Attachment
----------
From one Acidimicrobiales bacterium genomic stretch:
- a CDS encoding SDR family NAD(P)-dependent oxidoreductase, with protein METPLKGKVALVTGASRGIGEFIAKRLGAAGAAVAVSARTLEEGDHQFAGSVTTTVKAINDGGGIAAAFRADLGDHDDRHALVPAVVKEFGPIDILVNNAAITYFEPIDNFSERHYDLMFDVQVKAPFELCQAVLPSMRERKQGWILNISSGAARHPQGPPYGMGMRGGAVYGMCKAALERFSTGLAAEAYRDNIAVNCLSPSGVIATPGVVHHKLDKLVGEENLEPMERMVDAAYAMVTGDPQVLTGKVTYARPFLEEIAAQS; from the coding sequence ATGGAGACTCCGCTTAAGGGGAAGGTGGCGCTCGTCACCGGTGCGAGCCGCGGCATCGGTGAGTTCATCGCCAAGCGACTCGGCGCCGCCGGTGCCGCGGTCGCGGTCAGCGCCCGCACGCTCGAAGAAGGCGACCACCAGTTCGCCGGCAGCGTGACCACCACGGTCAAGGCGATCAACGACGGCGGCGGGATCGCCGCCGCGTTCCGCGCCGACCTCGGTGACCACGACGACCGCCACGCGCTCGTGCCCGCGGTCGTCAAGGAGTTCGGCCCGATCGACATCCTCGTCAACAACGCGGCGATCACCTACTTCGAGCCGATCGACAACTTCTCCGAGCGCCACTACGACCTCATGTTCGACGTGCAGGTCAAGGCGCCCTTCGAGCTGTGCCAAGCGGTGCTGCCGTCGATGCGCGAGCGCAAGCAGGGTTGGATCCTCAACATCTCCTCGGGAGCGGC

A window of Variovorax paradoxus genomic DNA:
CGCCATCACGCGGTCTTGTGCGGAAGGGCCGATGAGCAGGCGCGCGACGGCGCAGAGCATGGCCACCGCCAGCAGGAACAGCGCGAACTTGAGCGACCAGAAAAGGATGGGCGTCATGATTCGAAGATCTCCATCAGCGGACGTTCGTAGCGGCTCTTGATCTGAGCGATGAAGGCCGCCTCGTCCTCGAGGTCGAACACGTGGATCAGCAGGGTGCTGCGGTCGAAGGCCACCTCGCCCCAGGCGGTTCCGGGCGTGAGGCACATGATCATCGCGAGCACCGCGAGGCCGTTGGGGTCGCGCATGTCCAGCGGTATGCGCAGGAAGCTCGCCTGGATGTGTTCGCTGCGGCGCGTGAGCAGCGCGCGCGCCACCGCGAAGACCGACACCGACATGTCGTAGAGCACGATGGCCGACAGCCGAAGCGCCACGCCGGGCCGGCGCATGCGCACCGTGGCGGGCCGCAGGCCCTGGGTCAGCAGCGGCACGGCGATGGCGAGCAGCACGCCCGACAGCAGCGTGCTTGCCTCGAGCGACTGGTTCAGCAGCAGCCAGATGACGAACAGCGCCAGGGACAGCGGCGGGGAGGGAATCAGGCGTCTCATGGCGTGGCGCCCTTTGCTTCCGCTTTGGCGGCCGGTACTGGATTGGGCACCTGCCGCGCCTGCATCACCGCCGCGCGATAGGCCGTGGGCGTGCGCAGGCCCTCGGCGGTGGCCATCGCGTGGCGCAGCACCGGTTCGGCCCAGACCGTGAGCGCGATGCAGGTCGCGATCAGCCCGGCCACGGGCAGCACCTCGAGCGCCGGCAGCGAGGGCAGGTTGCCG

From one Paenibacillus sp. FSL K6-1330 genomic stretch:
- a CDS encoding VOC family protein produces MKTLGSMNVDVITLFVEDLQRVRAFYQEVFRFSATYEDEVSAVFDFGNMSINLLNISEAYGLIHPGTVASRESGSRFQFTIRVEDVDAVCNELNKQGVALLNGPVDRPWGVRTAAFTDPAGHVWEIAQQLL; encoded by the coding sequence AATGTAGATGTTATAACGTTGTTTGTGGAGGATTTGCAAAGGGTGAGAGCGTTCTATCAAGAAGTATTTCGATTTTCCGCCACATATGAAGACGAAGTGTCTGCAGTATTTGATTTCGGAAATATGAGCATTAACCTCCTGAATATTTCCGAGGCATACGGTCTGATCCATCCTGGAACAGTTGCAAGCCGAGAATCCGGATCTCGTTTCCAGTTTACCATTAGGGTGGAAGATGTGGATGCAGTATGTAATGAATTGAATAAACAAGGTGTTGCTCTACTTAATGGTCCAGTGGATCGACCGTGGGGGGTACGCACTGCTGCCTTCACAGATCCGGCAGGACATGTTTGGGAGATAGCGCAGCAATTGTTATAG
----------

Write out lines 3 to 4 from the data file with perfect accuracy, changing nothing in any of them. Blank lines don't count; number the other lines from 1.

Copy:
A window of Variovorax paradoxus genomic DNA:
CGCCATCACGCGGTCTTGTGCGGAAGGGCCGATGAGCAGGCGCGCGACGGCGCAGAGCATGGCCACCGCCAGCAGGAACAGCGCGAACTTGAGCGACCAGAAAAGGATGGGCGTCATGATTCGAAGATCTCCATCAGCGGACGTTCGTAGCGGCTCTTGATCTGAGCGATGAAGGCCGCCTCGTCCTCGAGGTCGAACACGTGGATCAGCAGGGTGCTGCGGTCGAAGGCCACCTCGCCCCAGGCGGTTCCGGGCGTGAGGCACATGATCATCGCGAGCACCGCGAGGCCGTTGGGGTCGCGCATGTCCAGCGGTATGCGCAGGAAGCTCGCCTGGATGTGTTCGCTGCGGCGCGTGAGCAGCGCGCGCGCCACCGCGAAGACCGACACCGACATGTCGTAGAGCACGATGGCCGACAGCCGAAGCGCCACGCCGGGCCGGCGCATGCGCACCGTGGCGGGCCGCAGGCCCTGGGTCAGCAGCGGCACGGCGATGGCGAGCAGCACGCCCGACAGCAGCGTGCTTGCCTCGAGCGACTGGTTCAGCAGCAGCCAGATGACGAACAGCGCCAGGGACAGCGGCGGGGAGGGAATCAGGCGTCTCATGGCGTGGCGCCCTTTGCTTCCGCTTTGGCGGCCGGTACTGGATTGGGCACCTGCCGCGCCTGCATCACCGCCGCGCGATAGGCCGTGGGCGTGCGCAGGCCCTCGGCGGTGGCCATCGCGTGGCGCAGCACCGGTTCGGCCCAGACCGTGAGCGCGATGCAGGTCGCGATCAGCCCGGCCACGGGCAGCACCTCGAGCGCCGGCAGCGAGGGCAGGTTGCCG